Robert Sharples has provided this guest post. Rob is a third year PhD student at the University of Leeds, supervised by Jean Conteh and TLANG co-investigator James Simpson. He is based in London, where he investigates the experiences of young migrants in schools. His research is funded by the ESRC. You can contact him by email at firstname.lastname@example.org.
As I work through the many drafts of my thesis, revisiting data and trying to pull the myriad individual narratives into a coherent whole, I have been struck by how involved the participants have been in the process. My own rationale and purpose came through most strongly when I looked at the data individually – as an interview that I had arranged, a photograph of something I had spotted, a field note I had written or a classroom recording I had orchestrated. It was only in retrospect, when I brought these different elements together and tried to understand how they captured the environment as a whole, that the young people’s effect on the study became clear.
This post describes one way that my study was co-constructed, through the language that I was exposed to by the participants. The study was centrally interested in language (and translanguaging) as a tool for negotiating migration, and when I saw young people using different scripts I would ask to photograph them. The picture below shows one example, my name transliterated on a mini whiteboard. It was taken in a quiet moment at the back of a Thursday morning maths lesson, as the rest of the class worked on converting between millimetres and centimetres. Eyob, Afnan, Sana and I sat quietly; the two girls (Sana from Afghanistan, and Afnan from Somalia, both 16) wrote idly on their white boards. The more I showed interest, the more scripts they added to the boards.
I took a series of photographs and made brief field notes to capture the context. When Eyob (17, from Eritrea) turned to the others and said ‘saboor’ I wrote that down too and asked what it meant. Afnan explained (it means ‘patience’) and in an interview later that day I asked them why they were reminding each other to be patient. The stories that emerged, of young people who had been to school in other countries but whose learning was not recognised in the UK, who doodled on whiteboards because the class was covering material they had studied in primary school, felt like a prize catch for the research.
It had begun with a propitious moment: a lull in the class, a researcher showing interest, a group of friends with comparable experiences, all brought together. It proceeded through many small iterations: I showed interest and another script was introduced, until a fuller picture of the young people’s repertoires was made visible. Then Afnan did something unusual: she introduced a script that didn’t fit with what I knew of her background and that suggested a history previously inaccessible to the adults in the school.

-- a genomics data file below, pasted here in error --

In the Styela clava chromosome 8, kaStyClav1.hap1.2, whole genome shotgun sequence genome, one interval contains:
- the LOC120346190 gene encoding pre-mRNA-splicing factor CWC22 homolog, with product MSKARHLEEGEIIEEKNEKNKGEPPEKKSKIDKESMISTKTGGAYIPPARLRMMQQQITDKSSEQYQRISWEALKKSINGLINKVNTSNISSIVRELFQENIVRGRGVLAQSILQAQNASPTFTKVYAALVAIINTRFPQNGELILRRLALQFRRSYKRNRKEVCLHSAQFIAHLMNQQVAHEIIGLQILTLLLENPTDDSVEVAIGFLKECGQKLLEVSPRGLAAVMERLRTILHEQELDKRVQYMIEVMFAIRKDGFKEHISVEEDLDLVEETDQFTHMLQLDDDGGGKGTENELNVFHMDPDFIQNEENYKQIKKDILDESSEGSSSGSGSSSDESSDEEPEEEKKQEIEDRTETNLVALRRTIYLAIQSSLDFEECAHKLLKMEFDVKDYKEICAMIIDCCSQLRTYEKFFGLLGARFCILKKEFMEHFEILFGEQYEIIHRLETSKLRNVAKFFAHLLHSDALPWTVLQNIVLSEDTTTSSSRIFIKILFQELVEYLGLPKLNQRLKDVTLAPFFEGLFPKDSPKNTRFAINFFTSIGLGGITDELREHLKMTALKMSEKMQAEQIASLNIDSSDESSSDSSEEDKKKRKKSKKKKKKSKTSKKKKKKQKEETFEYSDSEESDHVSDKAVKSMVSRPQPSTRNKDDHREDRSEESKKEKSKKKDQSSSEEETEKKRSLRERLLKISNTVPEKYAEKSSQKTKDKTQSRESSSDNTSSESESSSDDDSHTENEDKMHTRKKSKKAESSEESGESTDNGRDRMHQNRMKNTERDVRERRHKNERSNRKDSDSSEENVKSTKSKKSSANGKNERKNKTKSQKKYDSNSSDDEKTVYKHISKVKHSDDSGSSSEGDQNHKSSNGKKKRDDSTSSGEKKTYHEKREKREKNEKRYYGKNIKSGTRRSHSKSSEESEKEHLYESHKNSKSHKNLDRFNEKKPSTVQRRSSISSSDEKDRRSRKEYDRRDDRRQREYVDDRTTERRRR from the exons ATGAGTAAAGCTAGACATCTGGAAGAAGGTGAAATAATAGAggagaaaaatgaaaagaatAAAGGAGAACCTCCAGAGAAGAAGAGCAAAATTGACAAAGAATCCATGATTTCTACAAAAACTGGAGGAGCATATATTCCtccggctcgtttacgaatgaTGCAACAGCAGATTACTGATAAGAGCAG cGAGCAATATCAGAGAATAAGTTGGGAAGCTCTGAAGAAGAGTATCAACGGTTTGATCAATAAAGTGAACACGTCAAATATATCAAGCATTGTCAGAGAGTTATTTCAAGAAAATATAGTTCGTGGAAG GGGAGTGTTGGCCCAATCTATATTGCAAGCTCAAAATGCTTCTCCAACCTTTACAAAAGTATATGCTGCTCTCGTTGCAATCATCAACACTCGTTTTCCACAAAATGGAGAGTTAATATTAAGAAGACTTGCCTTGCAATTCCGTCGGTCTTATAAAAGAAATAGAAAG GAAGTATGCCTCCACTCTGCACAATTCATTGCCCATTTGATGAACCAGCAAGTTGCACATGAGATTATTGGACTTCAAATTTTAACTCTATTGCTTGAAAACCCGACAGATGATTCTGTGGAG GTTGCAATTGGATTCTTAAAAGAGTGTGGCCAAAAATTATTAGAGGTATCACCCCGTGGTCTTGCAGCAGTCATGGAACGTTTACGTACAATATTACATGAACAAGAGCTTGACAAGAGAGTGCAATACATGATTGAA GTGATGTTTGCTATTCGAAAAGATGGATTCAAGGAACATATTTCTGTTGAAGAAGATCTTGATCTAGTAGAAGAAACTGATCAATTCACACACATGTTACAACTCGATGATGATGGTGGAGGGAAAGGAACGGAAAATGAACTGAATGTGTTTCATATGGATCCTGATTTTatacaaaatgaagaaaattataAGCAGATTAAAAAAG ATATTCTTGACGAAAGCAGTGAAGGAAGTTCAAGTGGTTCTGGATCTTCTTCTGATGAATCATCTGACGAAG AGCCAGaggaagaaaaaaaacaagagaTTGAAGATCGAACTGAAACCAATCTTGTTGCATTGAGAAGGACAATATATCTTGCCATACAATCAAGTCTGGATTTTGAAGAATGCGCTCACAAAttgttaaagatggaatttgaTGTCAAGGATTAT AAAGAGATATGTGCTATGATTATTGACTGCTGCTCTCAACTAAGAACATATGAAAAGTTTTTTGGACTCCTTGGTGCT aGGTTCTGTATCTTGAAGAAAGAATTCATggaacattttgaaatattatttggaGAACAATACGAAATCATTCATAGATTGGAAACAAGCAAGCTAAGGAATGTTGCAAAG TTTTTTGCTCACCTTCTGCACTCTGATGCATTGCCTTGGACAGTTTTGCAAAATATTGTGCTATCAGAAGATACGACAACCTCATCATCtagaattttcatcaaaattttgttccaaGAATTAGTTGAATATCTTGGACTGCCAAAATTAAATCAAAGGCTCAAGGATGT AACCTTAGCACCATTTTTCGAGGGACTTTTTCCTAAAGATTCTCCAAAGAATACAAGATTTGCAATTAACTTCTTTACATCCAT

The text was in Turkish, and it begins ‘I love you so much’ (a rough translation of the second line, which is partially obscured and includes non-standard syntax and lexis, is ‘My friend until the last day on earth’). As she began to translate it for me she blushed bright red and went silent – clearly I was not the intended audience for the contents, only for the script. It emerged that Afnan had spent 18 months in Turkey after leaving Somalia (longer, in fact, than the 12 months she had spent in England). When I asked her teachers nobody knew that she had lived in Turkey or been to school before, though combing back through notes I found a reference to her telling a cover teacher about the subjects she had studied in Somalia. ‘Saboor’ took on a new light: Afnan had reason to be patient. She was now into her third school system, with much more of an education history than we had realised or were responding to.
What emerges is a sense of how the research was co-produced. As I analysed the data from that maths lesson I brought together different data types and reconstructed the sequence of events – the turns of speaking, the narratives and questions, the sketching, writing notes and taking photographs. What I found was a series of junctures, moments at which the young people made decisions about what to draw into the conversation and what to leave out. The most momentous decision was Afnan’s, when she introduced Turkish and triggered a series of questions and retellings that would make that part of her story public, even if only within our small group. It was something that she had perhaps edged towards before, mentioning her studies in Somalia to a cover teacher, and perhaps would release to a wider audience in the future, but for that moment I was the audience she had available. I was an adult but lacked any of a teacher’s authority. I was interested and would reliably ask more questions, but like the cover teacher, perhaps I was a usefully marginal figure that could be used as an intermediate stage in Afnan’s own process of sharing her story with a wider audience.
There are many examples like this in the data: young people who use the study as an opportunity to present themselves in a certain light, to test out new senses of themselves or to emphasise what they carried with them that was still important. We often talk about participants as co-researchers in our project, but working with these young people has made me question whether we are instead the audience for the stories that participants want to be heard.